In the midst of what many are calling a national health-care crisis, provincial and territorial health ministers began a two-day series of meetings in Charlottetown Wednesday.
Four groups representing doctors and nurses in Canada said in a joint statement Tuesday that the health ministers should leave the conference “with a clear commitment to urgent action.”
The statement said Canadians facing overcrowded emergency rooms and struggling to access care “are losing hope in their health care system.”
“It really is a numbers game,” Dr. Kathleen Ross, president of the Canadian Medical Association, said during an interview Wednesday. “We simply don’t have enough people working in our health-care system.”
Representatives from the association spent time this week touring one of P.E.I.’s new collaborative care clinics where doctors and other medical professionals work as part of an integrated health-care team.
On the Island these structures are called medical homes, and the CMA said they’re something all Canadians should be able to access.
“We call them primary-care networks inside of British Columbia — all of these pockets of excellence — but we don’t have universal access,” said Ross.
Nurses, meanwhile, are using their chance to talk to the ministers to warn against further privatization in health, specifically the use of expensive private-agency nurses to fill shifts when positions are vacant or casual workers can’t be found.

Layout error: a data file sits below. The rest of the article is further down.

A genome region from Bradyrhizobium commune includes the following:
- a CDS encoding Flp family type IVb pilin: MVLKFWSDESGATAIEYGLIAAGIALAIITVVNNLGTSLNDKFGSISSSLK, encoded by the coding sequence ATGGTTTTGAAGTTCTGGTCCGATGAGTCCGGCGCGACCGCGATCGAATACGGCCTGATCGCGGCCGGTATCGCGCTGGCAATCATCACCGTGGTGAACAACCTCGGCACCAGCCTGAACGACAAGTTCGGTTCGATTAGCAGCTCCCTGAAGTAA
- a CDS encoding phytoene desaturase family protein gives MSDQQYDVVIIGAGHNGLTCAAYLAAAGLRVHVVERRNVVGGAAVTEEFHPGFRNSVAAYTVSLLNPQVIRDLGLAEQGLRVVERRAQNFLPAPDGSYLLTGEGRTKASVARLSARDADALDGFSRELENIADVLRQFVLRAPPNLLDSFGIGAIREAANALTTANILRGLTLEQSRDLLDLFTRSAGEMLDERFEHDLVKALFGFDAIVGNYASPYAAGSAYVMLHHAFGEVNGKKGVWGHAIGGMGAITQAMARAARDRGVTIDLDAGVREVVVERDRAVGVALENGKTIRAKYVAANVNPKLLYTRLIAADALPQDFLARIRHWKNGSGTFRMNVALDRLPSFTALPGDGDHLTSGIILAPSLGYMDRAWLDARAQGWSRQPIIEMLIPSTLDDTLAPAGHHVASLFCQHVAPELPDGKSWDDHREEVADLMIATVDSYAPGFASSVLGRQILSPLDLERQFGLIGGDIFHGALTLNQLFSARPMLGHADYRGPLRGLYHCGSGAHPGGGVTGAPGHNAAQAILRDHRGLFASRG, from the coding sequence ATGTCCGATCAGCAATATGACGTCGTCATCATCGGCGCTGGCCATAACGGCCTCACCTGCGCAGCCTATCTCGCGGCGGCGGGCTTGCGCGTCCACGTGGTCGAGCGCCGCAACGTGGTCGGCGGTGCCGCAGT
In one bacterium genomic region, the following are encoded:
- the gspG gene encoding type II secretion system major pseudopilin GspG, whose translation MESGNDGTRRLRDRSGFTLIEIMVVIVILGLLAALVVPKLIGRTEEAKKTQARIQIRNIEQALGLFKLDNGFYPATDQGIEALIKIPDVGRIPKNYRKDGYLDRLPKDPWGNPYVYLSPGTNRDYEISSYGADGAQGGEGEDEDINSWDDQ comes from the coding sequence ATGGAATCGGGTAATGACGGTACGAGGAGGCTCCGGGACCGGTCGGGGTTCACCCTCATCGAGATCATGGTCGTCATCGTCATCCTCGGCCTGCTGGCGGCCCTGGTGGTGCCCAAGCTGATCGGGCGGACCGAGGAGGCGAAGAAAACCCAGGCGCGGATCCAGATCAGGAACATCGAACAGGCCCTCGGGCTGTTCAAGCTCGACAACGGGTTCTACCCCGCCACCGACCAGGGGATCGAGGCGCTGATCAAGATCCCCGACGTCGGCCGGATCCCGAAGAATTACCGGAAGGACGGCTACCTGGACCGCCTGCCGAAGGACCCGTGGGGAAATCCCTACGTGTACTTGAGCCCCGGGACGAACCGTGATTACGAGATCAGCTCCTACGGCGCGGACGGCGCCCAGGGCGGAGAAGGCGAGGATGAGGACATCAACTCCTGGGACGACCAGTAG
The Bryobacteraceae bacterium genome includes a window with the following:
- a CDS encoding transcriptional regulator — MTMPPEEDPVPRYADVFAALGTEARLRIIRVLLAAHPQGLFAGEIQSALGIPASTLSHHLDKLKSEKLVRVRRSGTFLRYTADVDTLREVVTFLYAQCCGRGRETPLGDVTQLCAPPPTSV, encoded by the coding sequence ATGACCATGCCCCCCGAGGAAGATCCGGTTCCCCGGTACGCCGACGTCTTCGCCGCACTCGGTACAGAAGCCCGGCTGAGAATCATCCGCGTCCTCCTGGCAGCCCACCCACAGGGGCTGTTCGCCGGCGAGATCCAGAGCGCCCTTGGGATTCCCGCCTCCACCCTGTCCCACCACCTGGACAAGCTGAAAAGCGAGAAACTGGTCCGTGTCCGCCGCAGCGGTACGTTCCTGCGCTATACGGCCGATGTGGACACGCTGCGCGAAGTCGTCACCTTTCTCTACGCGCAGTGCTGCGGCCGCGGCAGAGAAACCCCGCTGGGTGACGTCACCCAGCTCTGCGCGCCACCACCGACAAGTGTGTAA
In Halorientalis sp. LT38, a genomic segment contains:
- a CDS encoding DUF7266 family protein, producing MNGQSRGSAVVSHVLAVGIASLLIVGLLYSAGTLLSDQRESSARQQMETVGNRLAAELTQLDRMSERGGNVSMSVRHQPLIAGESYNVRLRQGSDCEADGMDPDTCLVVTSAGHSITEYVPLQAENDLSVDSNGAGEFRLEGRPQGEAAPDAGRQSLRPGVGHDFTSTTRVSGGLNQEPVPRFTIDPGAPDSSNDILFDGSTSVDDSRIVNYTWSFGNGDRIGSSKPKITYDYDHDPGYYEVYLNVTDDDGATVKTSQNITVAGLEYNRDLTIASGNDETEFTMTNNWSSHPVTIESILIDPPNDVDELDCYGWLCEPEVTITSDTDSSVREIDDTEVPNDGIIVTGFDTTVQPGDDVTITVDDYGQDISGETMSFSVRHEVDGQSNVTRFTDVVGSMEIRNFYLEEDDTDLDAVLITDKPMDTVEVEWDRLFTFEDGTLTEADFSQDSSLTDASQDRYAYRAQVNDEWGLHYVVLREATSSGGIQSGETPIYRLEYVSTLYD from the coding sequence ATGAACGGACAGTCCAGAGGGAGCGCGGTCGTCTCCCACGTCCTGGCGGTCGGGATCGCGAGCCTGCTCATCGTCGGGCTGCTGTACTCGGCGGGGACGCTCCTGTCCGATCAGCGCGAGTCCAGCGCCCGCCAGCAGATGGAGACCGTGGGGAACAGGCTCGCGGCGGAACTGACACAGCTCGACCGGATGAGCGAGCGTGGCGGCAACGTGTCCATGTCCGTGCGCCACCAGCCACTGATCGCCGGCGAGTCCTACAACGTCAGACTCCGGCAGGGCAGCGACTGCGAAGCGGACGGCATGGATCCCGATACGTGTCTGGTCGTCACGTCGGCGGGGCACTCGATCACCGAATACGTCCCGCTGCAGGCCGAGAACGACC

“[Spending] public dollars for health care to go into private agencies is losing a huge chunk of money that we need to put into investing into our own, publicly delivered health-care system,” said Barbara Brookins, president of the P.E.I. Nurses Union, which represents more than 1,300 RNs and nurse practitioners.
Right now we have a large number of agency nurses and they’re being compensated completely differently than our members, and treated differently. Obviously there is some animosity.— Barbara Brookins
The union says almost a third of nursing positions in P.E.I. are vacant at the moment. Until this year, Brookins said, the use of agency nurses on the Island was uncommon.
“Right now we have a large number of agency nurses and they’re being compensated completely differently than our members, and treated differently,” Brookins said. “Obviously there is some animosity that happens.”
The conference host, P.E.I. Health Minister Mark McLane, said privatization was not discussed during Wednesday’s meetings.
He said the federal government is “very strong” in its interpretation of the Canadian Health Act, adding: “In Prince Edward Island, we’re very proud that we intend to follow that act.”
McLane said Canada has to train more health-care workers or import them from abroad — rather than have provinces try to outbid each other for existing workers.
“I know with my Atlantic counterparts, we talk about it on a regular basis,” the health minister said. “I use the term ‘net gain.’ What can we do as a group for net gains in human resources?”
There are calls for Ottawa and the provinces to ratify agreements reached earlier this year for extra health-care funding — something B.C. announced Tuesday.
The suggestion is that those agreements will point toward health-care solutions, and the billions in extra funding will help pay for them.
The federal health minister, Mark Holland, arrived Tuesday and is set to take part in Thursday’s meetings.